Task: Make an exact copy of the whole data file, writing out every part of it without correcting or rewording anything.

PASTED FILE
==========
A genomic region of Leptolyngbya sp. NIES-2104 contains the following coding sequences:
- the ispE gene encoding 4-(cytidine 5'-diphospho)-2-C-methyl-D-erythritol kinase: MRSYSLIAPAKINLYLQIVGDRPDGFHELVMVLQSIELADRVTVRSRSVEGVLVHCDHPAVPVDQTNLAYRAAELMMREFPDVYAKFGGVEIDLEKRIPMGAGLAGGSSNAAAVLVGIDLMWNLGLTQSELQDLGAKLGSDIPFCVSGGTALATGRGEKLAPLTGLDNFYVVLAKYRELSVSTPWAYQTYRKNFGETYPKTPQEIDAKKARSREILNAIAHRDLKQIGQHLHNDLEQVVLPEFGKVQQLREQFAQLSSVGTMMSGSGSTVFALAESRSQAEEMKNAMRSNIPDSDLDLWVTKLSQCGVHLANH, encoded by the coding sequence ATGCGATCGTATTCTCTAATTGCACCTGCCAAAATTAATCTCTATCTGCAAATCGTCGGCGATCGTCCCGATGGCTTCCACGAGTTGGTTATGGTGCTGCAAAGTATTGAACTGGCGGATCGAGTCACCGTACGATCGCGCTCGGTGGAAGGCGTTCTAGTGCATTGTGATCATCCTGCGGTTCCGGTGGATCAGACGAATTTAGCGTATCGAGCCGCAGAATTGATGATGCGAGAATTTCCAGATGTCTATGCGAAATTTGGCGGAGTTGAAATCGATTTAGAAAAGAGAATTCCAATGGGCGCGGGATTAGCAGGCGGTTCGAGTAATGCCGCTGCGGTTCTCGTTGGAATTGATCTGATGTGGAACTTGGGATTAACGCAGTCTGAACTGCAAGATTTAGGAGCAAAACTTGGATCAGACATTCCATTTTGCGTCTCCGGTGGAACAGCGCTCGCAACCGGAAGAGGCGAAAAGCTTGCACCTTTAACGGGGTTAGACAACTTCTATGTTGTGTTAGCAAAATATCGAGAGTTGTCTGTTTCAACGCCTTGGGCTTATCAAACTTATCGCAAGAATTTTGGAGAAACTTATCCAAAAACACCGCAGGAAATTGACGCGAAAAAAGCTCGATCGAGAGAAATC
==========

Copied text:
A genomic region of Leptolyngbya sp. NIES-2104 contains the following coding sequences:
- the ispE gene encoding 4-(cytidine 5'-diphospho)-2-C-methyl-D-erythritol kinase: MRSYSLIAPAKINLYLQIVGDRPDGFHELVMVLQSIELADRVTVRSRSVEGVLVHCDHPAVPVDQTNLAYRAAELMMREFPDVYAKFGGVEIDLEKRIPMGAGLAGGSSNAAAVLVGIDLMWNLGLTQSELQDLGAKLGSDIPFCVSGGTALATGRGEKLAPLTGLDNFYVVLAKYRELSVSTPWAYQTYRKNFGETYPKTPQEIDAKKARSREILNAIAHRDLKQIGQHLHNDLEQVVLPEFGKVQQLREQFAQLSSVGTMMSGSGSTVFALAESRSQAEEMKNAMRSNIPDSDLDLWVTKLSQCGVHLANH, encoded by the coding sequence ATGCGATCGTATTCTCTAATTGCACCTGCCAAAATTAATCTCTATCTGCAAATCGTCGGCGATCGTCCCGATGGCTTCCACGAGTTGGTTATGGTGCTGCAAAGTATTGAACTGGCGGATCGAGTCACCGTACGATCGCGCTCGGTGGAAGGCGTTCTAGTGCATTGTGATCATCCTGCGGTTCCGGTGGATCAGACGAATTTAGCGTATCGAGCCGCAGAATTGATGATGCGAGAATTTCCAGATGTCTATGCGAAATTTGGCGGAGTTGAAATCGATTTAGAAAAGAGAATTCCAATGGGCGCGGGATTAGCAGGCGGTTCGAGTAATGCCGCTGCGGTTCTCGTTGGAATTGATCTGATGTGGAACTTGGGATTAACGCAGTCTGAACTGCAAGATTTAGGAGCAAAACTTGGATCAGACATTCCATTTTGCGTCTCCGGTGGAACAGCGCTCGCAACCGGAAGAGGCGAAAAGCTTGCACCTTTAACGGGGTTAGACAACTTCTATGTTGTGTTAGCAAAATATCGAGAGTTGTCTGTTTCAACGCCTTGGGCTTATCAAACTTATCGCAAGAATTTTGGAGAAACTTATCCAAAAACACCGCAGGAAATTGACGCGAAAAAAGCTCGATCGAGAGAAATC